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Greywater is liquid waste from showers, wash basins, dish washing in kitchens and clothes washing. Blackwater is the water flushed from toilets and contains faeces and urine. (You read about this in Study Session 2.)

Most towns and cities in low-income countries do not currently have a sewer network or sewage treatment system. (Sewage means combined greywater, blackwater and other wastewater. It is not the same as sewerage, which means the network of pipes that carry sewage). Most people rely on septic tanks and pit latrines that need regular emptying to safely remove and dispose of faecal sludge.

The local municipality may provide emptying services using vacuum trucks. These trucks provide collection and transport of faecal sludge from households and institutions on a needs basis. Although published statistics are not available, it is often the case that the available trucks cannot meet the demand and users may have to wait to get the service. The waiting time can vary between weeks and months, depending on the available equipment and manpower. Such vacuum truck services may not only be unavailable but also unaffordable.

Solid waste management services

Solid waste management services are another key service area in the WASH sector. Efficient solid waste management is critical for the well-being of urban communities. Without this service, solid waste can accumulate and quickly become a health risk. Figure 1.4 of Study Session 1 shows such a situation.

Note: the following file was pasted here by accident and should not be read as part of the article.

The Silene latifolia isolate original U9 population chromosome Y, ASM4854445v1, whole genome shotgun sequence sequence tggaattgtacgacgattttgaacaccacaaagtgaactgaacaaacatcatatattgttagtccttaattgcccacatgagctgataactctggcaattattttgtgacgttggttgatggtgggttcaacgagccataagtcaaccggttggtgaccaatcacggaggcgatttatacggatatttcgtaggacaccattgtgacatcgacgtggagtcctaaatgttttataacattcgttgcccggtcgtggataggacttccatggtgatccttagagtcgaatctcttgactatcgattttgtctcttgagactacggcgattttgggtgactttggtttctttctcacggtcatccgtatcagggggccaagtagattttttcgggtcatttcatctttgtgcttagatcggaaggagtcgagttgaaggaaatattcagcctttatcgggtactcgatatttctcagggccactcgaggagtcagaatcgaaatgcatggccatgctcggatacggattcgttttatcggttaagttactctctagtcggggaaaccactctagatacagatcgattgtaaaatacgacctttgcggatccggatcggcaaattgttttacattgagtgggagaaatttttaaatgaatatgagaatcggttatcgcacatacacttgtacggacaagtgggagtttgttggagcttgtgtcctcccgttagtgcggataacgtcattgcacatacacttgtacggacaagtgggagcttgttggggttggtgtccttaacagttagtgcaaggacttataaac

Solid waste management systems include collection, transport and final disposal systems. With the 3 R approach in mind, waste management may also include separating waste into its different components (glass, metal, plastic, paper, etc.) so that some of the waste can be reused or recycled. Infrastructure and equipment for solid waste management is usually paid for by the government and is therefore a public service. However, there are initiatives in most towns to engage private operators in one or more components of the waste management system.

The solid waste service is usually a low priority service, particularly in small and emerging towns. The general trend is that solid waste management does not become a critical concern until the point where accumulated waste has already become unsightly and caused inconvenience to communities, as illustrated in Figure 3.5.

Figure 3.5 Rubbish tips are unsightly and a potential source of pollution.

Information about access to waste management services in urban areas is not as easily available as information on other services, so less detailed data can be presented here than for water supply and sanitation services. Moreover, since service levels are not clearly defined, it is impossible to accurately and objectively determine the service coverage. However, larger towns that produce significant quantities of waste tend to have better established systems. Some towns have invested in building solid waste disposal sites, but many are still not able to cope with the increasing demand (Figure 3.6).

Figure 3.6 A stream of dirty water cascades down from a landfill site.

Last modified: Sunday, 2 October 2016, 3:04 PM